Albert Preston Brewer
Albert Preston Brewer was born on October 26, 1928, in Bethel Springs, Tennessee. His family moved to Decatur, Alabama, in 1935 where Brewer attended public school. He won the 1966 Democratic primary for lieutenant governor without a runoff. Upon the death of Governor Lurleen Wallace on May 7, 1968, Brewer became governor.
As governor Brewer did nothing to change the states' rights philosophy and programs set into motion by the Wallaces. He worked quietly, however, to achieve many much needed reforms and programs. During his administration appropriations for public schools received the largest increase in state history and funding from the state to local school systems was equalized. The Alabama Commission on Higher Education and the Education Study Commission were created. A constitutional amendment was approved that provided for the election of state Board of Education members and the appointment of the state Superintendent of Education by these board members.
Brewer created the Alabama Development Office from several loosely organized state agencies to coordinate planning and industrial development in the state. He made numerous out-of-state trips to meet with national business leaders and worked to bring quality industries that would provide long-term growth and employment opportunities into the state.
Governor Brewer also introduced several measures to economize the operation of state government. He created the state motor pool which reduced the number of vehicles in state service. These economic measures made it possible for the state to construct the State Agricultural Building and the new wing of the Department of Archives and History without borrowing any funds. The Court of Appeals was divided into the Court of Civil Appeals and the Court of Criminal Appeals to provide relief from overcrowded dockets. He also expanded the state Supreme Court by adding two additional justices. Brewer created the first Ethics Commission to promote honesty and integrity in state government. Other accomplishments included increased Medicaid benefits, a stiffer drunk driving law, an anti-air pollution bill and the continued construction of new highways.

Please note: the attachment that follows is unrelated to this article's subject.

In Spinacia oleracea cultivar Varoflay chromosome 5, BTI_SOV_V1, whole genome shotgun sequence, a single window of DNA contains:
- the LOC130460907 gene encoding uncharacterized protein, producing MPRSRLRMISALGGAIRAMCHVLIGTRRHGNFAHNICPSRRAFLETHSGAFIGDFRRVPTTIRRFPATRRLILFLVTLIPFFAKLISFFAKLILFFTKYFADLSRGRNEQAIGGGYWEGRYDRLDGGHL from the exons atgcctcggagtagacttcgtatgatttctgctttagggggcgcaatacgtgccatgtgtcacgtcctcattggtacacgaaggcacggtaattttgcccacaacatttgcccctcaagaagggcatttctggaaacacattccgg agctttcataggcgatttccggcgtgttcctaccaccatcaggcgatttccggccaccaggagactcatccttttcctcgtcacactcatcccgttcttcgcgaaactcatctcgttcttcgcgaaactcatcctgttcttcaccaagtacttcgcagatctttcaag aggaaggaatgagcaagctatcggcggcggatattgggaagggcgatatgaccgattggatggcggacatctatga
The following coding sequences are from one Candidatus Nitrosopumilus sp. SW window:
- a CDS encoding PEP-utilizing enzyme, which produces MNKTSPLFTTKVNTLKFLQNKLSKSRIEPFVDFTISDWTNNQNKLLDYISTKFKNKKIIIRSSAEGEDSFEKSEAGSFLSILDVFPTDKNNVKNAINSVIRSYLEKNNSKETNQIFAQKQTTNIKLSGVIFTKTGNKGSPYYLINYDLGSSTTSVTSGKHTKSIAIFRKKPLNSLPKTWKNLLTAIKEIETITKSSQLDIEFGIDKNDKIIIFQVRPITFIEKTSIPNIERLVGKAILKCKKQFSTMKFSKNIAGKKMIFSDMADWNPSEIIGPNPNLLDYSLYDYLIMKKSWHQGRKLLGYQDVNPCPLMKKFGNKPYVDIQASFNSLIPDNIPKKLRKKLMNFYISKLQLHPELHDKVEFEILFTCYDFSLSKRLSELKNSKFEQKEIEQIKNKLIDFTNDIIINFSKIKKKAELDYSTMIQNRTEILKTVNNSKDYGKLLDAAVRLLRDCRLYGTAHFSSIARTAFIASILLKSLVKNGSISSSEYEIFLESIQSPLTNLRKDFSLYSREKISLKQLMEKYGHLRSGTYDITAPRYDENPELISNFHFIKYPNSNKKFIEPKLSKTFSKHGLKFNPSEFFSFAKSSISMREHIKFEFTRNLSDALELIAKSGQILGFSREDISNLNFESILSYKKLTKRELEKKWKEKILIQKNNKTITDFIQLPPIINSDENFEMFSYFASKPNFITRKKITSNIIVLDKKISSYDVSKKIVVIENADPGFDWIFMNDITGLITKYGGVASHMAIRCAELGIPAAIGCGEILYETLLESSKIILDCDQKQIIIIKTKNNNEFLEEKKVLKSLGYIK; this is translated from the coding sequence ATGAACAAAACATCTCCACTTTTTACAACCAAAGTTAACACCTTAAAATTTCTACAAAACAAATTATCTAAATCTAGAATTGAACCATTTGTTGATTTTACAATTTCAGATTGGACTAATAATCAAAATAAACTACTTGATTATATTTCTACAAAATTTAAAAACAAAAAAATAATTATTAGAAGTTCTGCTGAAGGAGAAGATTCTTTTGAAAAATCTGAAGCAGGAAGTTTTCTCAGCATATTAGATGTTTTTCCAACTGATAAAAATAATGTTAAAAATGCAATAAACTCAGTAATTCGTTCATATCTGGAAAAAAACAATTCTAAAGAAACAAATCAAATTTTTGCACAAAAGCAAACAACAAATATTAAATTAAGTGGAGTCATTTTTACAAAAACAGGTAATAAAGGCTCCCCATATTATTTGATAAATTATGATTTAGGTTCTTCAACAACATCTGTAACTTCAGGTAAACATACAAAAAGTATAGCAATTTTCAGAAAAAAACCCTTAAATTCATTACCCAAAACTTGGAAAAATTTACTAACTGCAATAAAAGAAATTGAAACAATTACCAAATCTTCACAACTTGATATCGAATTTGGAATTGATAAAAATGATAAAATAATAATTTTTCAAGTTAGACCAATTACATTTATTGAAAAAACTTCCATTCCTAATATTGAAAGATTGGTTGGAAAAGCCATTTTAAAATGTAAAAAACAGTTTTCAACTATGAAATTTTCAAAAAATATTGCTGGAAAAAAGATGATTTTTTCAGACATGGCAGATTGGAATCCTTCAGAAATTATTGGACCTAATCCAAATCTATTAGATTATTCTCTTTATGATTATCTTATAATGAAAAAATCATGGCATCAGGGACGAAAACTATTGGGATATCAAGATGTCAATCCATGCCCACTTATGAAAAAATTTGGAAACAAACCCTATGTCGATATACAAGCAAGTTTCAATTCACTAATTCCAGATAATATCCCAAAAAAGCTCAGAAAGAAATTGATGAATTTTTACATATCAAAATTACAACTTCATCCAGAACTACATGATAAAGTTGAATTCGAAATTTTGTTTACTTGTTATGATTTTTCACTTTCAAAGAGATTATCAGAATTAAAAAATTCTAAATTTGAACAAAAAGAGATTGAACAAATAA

A racial moderate, Brewer managed to guide the state through the application of the desegregation orders in a manner that strengthened the state's confidence and improved its public perception. As a result Brewer was recognized as an effective leader by national organizations. He served on the Executive Committee of the National Governor's Conference, was chairman of the Appalachian Regional Commission, vice -president of the Southern Governor's Conference and chairman of the Tennessee-Tombigbee Waterway Authority.
Brewer was defeated in the 1970 governor's race by former Governor George Wallace, who reportedly waged one of the dirtiest campaigns in state history. In his farewell address to the state legislature, Brewer summed up his years as governor as a time of "peace and progress." (Birmingham News, January 15, 1971).
Brewer returned to his private law practice in Montgomery until 1979 and then practiced law in Decatur until the late 1980s. He ran for governor unsuccessfully in 1978.
Brewer came to Samford University as Distinguished Professor of Law and Government in 1987 and was a founder and the first executive director of the Public Affairs Research Council of Alabamain 1988. Over the years, he taught Alabama history to undergraduates and constitutional law and other courses to students of Samford's Cumberland School of Law. He also co-authored a book on Alabama constitutional law with Cumberland professor Charles Cole. In 1999 and 2000, he renewed efforts at constitutional reform that he had initiated as governor during the late 1960s. He recently was recognized for his role in the constitutional reform movement by the University of Alabama College of Communication and Information Sciences, which inducted him into its Hall of Fame.
Brewer was married to Martha Farmer, who passed in April, 2008. They had two children: Allison and Rebecca.
Governor Brewer died on January 2, 2017.
Alabama Journal, March 5, 1979.
Birmingham News, January 15, 1971.
Birmingham News, January 17, 1971.
Brewer, Albert P. Resume, November 1991.
Brewer Journal, 1970 (campaign newspaper).
"How George Did It," Newsweek, June 15, 1970.
"How George Did It," Time, June 15, 1970.
Huntsville Times, December 24, 1968.
Montgomery Advertiser, May 1, 1979.
Stewart, John Craig. The Governors of Alabama, 1975.
William A. Nunnelley, Director of Media and Public Relations, Samford University